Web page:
An annual estimate of cord-cutting in the U.S. is getting a dramatic revision mid-year amid turbulent changes shaking the media business.
eMarketer announced Wednesday that the original projection of 15.4 million Americans opting out of their pay-TV subscriptions in 2017 has been upped a massive 44%, to 22.2 million (ages 18 and up).
The research firm also revised its estimates through 2021, when the number of cord-cutters is expected to pull even with “cord-nevers,” or people who never opted in to pay-TV subscriptions in the first place. The current cord-never count is 34.4 million, up 5.8% over the previous year.
The big increase also prompted eMarketer to update its prediction for 2017 TV ad dollars, from $72.72 billion to $71.65 billion. While a reduction of just 0.5%, the downward revision is enough to take the TV projection below the estimated digital ad spend figure, $72 billion.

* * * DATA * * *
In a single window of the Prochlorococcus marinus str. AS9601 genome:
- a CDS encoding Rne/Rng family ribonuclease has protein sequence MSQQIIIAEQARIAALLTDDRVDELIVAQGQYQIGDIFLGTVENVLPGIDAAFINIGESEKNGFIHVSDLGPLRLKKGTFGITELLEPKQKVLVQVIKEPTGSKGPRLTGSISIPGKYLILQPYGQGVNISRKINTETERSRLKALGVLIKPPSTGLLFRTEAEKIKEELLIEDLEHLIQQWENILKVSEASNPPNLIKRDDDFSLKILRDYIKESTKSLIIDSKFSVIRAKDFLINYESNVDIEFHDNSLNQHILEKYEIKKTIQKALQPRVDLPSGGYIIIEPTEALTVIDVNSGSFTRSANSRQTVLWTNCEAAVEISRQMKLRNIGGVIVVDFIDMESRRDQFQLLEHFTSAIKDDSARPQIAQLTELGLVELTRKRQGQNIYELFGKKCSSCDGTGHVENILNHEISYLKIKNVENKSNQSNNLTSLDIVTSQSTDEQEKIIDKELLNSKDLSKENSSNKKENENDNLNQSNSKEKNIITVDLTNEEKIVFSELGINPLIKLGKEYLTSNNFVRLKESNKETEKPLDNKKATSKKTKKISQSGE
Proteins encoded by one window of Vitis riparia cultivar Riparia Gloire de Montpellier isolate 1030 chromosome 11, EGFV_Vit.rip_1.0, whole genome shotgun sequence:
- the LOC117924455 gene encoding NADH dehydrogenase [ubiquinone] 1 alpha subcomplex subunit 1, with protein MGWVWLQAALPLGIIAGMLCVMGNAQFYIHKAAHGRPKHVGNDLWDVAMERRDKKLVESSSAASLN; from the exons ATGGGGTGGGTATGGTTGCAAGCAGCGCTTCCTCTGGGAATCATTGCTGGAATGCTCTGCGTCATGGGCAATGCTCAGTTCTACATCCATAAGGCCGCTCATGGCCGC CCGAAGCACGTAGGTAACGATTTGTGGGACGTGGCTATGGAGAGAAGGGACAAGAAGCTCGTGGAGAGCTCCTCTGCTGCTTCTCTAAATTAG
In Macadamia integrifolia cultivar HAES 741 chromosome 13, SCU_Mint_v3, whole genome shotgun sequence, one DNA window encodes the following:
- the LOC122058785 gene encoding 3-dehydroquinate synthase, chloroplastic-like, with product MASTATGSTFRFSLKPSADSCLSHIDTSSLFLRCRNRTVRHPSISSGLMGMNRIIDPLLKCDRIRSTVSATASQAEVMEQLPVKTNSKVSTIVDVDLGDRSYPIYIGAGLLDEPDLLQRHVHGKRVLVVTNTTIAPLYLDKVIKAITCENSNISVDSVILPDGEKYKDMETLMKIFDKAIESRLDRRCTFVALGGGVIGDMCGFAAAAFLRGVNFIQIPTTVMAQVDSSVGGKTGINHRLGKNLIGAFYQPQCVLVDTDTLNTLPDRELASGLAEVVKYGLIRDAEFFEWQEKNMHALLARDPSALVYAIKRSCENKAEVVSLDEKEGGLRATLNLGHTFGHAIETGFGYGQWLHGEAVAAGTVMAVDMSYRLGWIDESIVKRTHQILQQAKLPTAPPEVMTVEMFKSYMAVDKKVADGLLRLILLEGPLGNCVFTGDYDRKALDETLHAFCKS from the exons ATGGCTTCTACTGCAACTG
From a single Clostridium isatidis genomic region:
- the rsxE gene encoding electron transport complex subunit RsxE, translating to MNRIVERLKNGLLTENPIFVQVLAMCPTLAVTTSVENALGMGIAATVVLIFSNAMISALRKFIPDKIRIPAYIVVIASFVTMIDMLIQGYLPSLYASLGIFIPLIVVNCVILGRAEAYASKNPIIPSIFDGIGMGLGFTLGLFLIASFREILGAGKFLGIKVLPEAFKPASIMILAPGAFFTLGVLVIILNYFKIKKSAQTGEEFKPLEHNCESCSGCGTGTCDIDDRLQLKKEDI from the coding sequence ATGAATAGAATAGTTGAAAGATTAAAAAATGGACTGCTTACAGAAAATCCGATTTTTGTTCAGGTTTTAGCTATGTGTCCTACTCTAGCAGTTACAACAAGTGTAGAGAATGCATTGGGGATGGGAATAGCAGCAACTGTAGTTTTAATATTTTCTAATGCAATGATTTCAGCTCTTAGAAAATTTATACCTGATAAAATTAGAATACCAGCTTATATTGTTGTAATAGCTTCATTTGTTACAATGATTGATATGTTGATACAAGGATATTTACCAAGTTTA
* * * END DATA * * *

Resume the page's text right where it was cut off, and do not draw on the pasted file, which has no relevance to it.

The cord-cutting reduction means that a January projection of 201.8 million American adults subscribing to cable and satellite is now at 196.3 million. That’s still enough to put pay-TV subs ahead of the 175.4 million eMarketer estimates watch digital video in the U.S.
By 2021, eMarketer sees the total cord-cutting number dropping nearly 10%. The revision comes amid a flurry of over-the-top ventures taking hold in 2017, from direct-to-consumer plays like CBS All Access to skinny-bundle offerings including DirecTV Now and Sling TV.